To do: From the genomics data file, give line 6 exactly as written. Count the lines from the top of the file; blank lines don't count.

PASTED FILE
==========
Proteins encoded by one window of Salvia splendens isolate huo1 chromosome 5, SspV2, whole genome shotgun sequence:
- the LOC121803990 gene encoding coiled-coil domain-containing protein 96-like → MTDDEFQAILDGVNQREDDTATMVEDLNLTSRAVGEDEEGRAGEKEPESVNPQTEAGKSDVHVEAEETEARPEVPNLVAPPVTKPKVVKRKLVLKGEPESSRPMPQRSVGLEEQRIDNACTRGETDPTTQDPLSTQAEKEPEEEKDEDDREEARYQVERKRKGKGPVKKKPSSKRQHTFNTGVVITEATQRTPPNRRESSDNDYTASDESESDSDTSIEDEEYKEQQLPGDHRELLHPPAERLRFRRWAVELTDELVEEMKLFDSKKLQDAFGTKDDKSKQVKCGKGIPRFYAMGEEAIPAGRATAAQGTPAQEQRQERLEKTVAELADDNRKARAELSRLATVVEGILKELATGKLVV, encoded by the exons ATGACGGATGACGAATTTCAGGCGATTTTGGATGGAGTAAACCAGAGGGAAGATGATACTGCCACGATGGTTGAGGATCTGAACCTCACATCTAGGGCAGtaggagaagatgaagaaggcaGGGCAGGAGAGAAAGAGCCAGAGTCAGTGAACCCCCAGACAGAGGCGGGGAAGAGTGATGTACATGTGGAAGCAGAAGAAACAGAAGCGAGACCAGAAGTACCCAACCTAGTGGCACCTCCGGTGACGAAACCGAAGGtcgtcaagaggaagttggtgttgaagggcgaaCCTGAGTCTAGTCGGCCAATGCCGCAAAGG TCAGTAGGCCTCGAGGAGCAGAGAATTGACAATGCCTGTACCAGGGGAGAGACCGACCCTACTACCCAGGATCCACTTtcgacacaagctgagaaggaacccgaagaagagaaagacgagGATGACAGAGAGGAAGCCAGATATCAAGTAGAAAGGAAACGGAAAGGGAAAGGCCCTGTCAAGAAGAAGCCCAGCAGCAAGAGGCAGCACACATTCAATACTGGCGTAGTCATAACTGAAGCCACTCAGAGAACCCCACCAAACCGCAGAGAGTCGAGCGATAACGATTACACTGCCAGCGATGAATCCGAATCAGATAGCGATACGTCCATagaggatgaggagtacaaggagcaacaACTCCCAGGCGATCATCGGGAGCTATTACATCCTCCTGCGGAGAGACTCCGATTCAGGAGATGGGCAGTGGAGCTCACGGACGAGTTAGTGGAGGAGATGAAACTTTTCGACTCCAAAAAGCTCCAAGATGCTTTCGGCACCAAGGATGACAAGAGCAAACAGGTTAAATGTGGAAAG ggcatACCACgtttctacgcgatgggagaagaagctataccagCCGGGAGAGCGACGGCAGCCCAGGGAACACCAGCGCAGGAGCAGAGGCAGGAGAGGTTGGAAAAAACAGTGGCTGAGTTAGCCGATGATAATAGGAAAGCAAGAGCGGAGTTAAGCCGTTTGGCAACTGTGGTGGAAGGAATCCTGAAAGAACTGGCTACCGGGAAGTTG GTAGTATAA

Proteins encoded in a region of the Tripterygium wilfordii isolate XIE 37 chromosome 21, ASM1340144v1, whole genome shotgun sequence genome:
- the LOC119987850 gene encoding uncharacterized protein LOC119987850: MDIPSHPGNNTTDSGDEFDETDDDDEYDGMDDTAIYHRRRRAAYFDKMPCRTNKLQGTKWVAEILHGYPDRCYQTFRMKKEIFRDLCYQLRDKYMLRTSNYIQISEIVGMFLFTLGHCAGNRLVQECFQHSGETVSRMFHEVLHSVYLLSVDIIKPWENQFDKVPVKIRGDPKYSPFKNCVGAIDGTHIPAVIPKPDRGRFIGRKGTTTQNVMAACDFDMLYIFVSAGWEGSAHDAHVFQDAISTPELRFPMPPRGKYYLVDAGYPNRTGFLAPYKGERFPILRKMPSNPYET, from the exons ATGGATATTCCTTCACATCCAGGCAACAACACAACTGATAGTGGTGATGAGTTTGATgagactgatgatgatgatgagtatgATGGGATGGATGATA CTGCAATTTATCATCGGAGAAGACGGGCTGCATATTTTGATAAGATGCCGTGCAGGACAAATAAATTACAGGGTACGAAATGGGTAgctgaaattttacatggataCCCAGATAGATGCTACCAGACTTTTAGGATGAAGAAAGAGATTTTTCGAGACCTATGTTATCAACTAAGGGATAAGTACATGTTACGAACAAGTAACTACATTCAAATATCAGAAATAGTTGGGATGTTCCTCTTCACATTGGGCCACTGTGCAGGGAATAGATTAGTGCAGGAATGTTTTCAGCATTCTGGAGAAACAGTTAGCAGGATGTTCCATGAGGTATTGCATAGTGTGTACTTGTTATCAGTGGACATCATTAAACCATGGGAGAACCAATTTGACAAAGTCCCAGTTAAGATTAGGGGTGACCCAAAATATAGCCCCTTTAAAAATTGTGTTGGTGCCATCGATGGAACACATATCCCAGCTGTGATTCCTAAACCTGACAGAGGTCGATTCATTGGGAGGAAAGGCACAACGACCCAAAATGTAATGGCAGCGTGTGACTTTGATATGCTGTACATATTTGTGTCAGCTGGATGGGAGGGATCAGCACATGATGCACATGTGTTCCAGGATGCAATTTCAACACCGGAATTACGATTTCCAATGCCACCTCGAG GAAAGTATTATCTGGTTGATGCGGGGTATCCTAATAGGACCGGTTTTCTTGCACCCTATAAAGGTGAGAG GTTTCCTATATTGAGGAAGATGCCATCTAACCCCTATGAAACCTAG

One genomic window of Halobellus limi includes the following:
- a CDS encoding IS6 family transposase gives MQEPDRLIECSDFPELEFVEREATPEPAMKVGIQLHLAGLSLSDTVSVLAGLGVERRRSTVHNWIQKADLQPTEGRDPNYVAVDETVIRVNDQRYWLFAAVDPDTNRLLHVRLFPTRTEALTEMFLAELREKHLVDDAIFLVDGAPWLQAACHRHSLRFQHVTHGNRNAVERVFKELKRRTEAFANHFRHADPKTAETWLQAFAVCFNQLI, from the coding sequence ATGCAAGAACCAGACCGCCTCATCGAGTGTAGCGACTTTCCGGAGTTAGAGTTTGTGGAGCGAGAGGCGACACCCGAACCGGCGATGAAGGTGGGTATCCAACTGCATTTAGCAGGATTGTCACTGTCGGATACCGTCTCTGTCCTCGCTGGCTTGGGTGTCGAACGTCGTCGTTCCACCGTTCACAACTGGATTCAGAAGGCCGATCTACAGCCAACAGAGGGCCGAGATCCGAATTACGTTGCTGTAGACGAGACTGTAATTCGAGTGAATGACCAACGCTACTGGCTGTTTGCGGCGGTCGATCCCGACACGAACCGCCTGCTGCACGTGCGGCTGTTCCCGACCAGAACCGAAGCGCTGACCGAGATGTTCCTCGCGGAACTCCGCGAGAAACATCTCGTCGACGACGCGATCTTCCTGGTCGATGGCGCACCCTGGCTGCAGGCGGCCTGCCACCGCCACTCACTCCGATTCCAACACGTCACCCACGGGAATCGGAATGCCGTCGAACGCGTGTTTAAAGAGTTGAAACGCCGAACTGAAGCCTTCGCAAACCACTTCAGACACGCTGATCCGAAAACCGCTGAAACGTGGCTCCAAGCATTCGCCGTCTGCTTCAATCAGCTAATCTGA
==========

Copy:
- a CDS encoding IS6 family transposase gives MQEPDRLIECSDFPELEFVEREATPEPAMKVGIQLHLAGLSLSDTVSVLAGLGVERRRSTVHNWIQKADLQPTEGRDPNYVAVDETVIRVNDQRYWLFAAVDPDTNRLLHVRLFPTRTEALTEMFLAELREKHLVDDAIFLVDGAPWLQAACHRHSLRFQHVTHGNRNAVERVFKELKRRTEAFANHFRHADPKTAETWLQAFAVCFNQLI, from the coding sequence ATGCAAGAACCAGACCGCCTCATCGAGTGTAGCGACTTTCCGGAGTTAGAGTTTGTGGAGCGAGAGGCGACACCCGAACCGGCGATGAAGGTGGGTATCCAACTGCATTTAGCAGGATTGTCACTGTCGGATACCGTCTCTGTCCTCGCTGGCTTGGGTGTCGAACGTCGTCGTTCCACCGTTCACAACTGGATTCAGAAGGCCGATCTACAGCCAACAGAGGGCCGAGATCCGAATTACGTTGCTGTAGACGAGACTGTAATTCGAGTGAATGACCAACGCTACTGGCTGTTTGCGGCGGTCGATCCCGACACGAACCGCCTGCTGCACGTGCGGCTGTTCCCGACCAGAACCGAAGCGCTGACCGAGATGTTCCTCGCGGAACTCCGCGAGAAACATCTCGTCGACGACGCGATCTTCCTGGTCGATGGCGCACCCTGGCTGCAGGCGGCCTGCCACCGCCACTCACTCCGATTCCAACACGTCACCCACGGGAATCGGAATGCCGTCGAACGCGTGTTTAAAGAGTTGAAACGCCGAACTGAAGCCTTCGCAAACCACTTCAGACACGCTGATCCGAAAACCGCTGAAACGTGGCTCCAAGCATTCGCCGTCTGCTTCAATCAGCTAATCTGA